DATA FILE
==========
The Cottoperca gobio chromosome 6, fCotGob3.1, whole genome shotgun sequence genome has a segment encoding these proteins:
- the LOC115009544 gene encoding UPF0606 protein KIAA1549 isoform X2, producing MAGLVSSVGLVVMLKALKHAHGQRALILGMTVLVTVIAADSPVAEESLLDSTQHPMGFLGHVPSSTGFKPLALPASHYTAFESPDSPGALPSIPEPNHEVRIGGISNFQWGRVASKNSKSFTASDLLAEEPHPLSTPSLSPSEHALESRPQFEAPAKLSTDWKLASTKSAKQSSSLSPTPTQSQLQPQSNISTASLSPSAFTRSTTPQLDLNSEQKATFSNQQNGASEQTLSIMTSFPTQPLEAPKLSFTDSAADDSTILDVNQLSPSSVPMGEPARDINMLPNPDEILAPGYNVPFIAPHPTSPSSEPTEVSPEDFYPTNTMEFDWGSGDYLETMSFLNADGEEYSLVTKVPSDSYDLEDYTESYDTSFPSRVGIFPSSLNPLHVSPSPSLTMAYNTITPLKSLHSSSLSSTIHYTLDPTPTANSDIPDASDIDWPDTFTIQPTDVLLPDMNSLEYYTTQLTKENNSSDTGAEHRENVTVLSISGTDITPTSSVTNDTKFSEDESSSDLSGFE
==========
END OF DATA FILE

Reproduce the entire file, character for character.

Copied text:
The Cottoperca gobio chromosome 6, fCotGob3.1, whole genome shotgun sequence genome has a segment encoding these proteins:
- the LOC115009544 gene encoding UPF0606 protein KIAA1549 isoform X2, producing MAGLVSSVGLVVMLKALKHAHGQRALILGMTVLVTVIAADSPVAEESLLDSTQHPMGFLGHVPSSTGFKPLALPASHYTAFESPDSPGALPSIPEPNHEVRIGGISNFQWGRVASKNSKSFTASDLLAEEPHPLSTPSLSPSEHALESRPQFEAPAKLSTDWKLASTKSAKQSSSLSPTPTQSQLQPQSNISTASLSPSAFTRSTTPQLDLNSEQKATFSNQQNGASEQTLSIMTSFPTQPLEAPKLSFTDSAADDSTILDVNQLSPSSVPMGEPARDINMLPNPDEILAPGYNVPFIAPHPTSPSSEPTEVSPEDFYPTNTMEFDWGSGDYLETMSFLNADGEEYSLVTKVPSDSYDLEDYTESYDTSFPSRVGIFPSSLNPLHVSPSPSLTMAYNTITPLKSLHSSSLSSTIHYTLDPTPTANSDIPDASDIDWPDTFTIQPTDVLLPDMNSLEYYTTQLTKENNSSDTGAEHRENVTVLSISGTDITPTSSVTNDTKFSEDESSSDLSGFE